Credit privacy numbers (CPNs) are touted by some credit repair companies as being a helpful way to disassociate yourself from your bad credit history and start fresh.
Rather than using your Social Security number (SSN) as your identifier for loan and credit card applications, you can supposedly use a nine-digit CPN to get approved.
The only problem? CPNs (sometimes also called credit profile numbers) are not legal. According to the Federal Trade Commission, they don’t even exist.
No federal agency recognizes them as a replacement for your Social Security number and using one can come with serious consequences. So how has this rumor persisted into our public consciousness?
The myth of CPNs starts with less-than-reputable companies offering individuals the chance to buy a new number for anywhere between $40 and $3,500.
Unfortunately, there is nothing legitimate about CPNs. Read on to find out exactly what you need to know so you can avoid being duped into paying for a clean slate that doesn’t exist.
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Do credit bureaus authorize credit privacy numbers?
Not only does no federal agency authorize CPN numbers, neither do any of the three credit bureaus. It may seem like a great way to avoid dealing with your bad credit, but it’s little more than a scam.
In theory, using a new number to avoid your past credit history sounds like a great idea. But just like most other things, if it sounds too good to be true, then it probably is.
While it may be tempting to think that you can just pay your way out of bad credit, it takes a lot more than that. Repairing your credit takes time and effort, and oftentimes changing bad habits.
While certain companies claim that CPNs are government-issued numbers, they’re probably either completely made up or stolen Social Security numbers.
It could likely be that the CPN you pay for actually belongs to a child, senior citizen, or prisoner. This could lead to very serious repercussions if you do decide to carry forward and use a CPN in place of your Social Security number.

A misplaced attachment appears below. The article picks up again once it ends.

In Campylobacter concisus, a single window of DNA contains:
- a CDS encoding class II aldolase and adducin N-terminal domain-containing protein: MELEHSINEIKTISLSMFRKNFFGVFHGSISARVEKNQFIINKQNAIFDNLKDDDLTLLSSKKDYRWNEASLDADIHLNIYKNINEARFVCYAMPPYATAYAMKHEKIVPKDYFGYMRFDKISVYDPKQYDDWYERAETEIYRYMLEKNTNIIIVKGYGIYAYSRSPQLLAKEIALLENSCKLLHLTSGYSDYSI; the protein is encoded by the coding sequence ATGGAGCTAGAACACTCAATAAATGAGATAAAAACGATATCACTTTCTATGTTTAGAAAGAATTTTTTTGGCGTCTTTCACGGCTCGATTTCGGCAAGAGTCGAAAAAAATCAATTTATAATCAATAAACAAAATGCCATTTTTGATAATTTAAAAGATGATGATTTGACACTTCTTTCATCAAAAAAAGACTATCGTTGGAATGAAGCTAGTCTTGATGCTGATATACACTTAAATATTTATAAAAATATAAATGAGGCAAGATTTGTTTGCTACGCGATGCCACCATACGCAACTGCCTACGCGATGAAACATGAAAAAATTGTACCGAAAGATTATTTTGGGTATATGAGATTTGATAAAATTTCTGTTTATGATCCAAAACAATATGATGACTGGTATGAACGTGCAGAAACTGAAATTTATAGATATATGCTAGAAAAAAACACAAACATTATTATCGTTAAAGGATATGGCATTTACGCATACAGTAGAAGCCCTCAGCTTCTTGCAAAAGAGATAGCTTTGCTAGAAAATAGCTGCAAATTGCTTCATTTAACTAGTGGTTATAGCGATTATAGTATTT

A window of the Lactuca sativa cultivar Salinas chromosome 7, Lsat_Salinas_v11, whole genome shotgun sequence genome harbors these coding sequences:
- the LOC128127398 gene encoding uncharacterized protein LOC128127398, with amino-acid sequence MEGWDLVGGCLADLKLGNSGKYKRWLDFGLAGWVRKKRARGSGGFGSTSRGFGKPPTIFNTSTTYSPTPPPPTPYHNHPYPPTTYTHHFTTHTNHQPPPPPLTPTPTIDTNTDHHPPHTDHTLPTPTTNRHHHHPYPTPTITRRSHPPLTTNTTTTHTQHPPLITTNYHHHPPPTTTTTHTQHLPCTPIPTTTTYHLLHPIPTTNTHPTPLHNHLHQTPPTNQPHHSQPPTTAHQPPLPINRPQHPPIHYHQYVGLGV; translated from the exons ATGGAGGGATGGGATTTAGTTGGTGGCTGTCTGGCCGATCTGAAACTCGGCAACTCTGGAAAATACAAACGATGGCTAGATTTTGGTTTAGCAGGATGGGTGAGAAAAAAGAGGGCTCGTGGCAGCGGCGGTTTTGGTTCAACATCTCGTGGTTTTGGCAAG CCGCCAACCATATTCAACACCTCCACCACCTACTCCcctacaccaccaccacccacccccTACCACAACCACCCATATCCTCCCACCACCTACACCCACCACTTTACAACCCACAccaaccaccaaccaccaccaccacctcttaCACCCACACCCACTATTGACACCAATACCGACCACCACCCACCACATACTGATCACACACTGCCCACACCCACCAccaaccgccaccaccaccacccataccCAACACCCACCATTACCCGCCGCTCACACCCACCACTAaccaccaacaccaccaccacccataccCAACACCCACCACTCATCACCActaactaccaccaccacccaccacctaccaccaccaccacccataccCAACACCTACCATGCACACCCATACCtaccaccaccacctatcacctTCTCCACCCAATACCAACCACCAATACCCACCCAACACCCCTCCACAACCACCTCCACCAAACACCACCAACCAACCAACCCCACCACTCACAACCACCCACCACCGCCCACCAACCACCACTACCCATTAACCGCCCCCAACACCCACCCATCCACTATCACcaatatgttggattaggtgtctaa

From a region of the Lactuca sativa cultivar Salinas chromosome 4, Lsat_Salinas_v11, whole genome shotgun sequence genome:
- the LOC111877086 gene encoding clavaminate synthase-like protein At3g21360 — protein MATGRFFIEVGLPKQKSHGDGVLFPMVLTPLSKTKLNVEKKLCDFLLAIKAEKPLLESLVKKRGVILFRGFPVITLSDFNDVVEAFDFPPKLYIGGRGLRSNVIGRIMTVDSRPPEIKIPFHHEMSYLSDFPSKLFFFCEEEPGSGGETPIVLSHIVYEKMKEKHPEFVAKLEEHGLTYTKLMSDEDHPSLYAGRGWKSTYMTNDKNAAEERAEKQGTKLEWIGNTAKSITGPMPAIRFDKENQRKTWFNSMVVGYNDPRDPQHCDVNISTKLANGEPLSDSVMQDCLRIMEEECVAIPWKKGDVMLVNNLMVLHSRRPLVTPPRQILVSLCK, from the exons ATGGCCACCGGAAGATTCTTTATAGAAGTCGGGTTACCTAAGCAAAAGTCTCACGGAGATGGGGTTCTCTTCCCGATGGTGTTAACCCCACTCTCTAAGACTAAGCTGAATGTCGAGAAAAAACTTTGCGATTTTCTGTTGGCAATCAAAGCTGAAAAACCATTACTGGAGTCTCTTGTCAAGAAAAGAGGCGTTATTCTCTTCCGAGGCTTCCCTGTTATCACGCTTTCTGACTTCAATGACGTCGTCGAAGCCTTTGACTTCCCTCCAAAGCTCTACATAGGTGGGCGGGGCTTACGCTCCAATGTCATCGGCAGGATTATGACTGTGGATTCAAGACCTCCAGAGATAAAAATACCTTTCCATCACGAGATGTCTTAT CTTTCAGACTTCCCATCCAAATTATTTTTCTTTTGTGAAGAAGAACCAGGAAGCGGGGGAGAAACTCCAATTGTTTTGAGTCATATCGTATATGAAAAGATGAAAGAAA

Is it safe to use a credit privacy number on a loan application?
Absolutely not. When you’re filling out a loan or credit card application and are asked for your SSN, that is the only number you should enter on the form.
The reason is quite serious: using a false Social Security number is a federal crime, as is lying on a credit card application. So those are potentially two separate charges if you get caught using a credit privacy number instead of your Social Security number.
At the federal level, the maximum penalty for identity theft is 15 years in prison, plus hefty fees and fines. You also might receive a separate sentence for at the state level, potentially adding more prison time and fines. If you’re dealing with the repercussions of bad credit, then you already have enough problems.
Luckily, they can be solved over time. When you’re convicted of a crime, on the other hand, you’re in a completely different world of trouble. Don’t risk it — use your own Social Security number each and every time you apply for credit, and in the meantime, work on repairing your credit score in an honest way.
First of all, no reputable credit repair companies offer credit privacy numbers because they’re simply not legal. But in case things seem murky, here are a few other signals that it’s time to run as fast you can and find another place to help.
No one should ever advocate lying about your credit history. Additionally, they shouldn’t request payment for services before they’ve been completed. False promises should also cause a red flag to go up, such as the promise that you won’t have to deal with any of your past credit history if you move forward with them.
Finally, no one can guarantee that you’ll be approved for credit, no matter how good your credit is. If the company makes that promise to you, then there’s a fair chance they’re trying to scam you.
These tips aren’t meant to scare you out of working with a credit repair company. In fact, many of them do a spectacular job of helping people fix their bad credit. But it’s still wise to ask questions and be informed so that you don’t get suckered into a bad situation.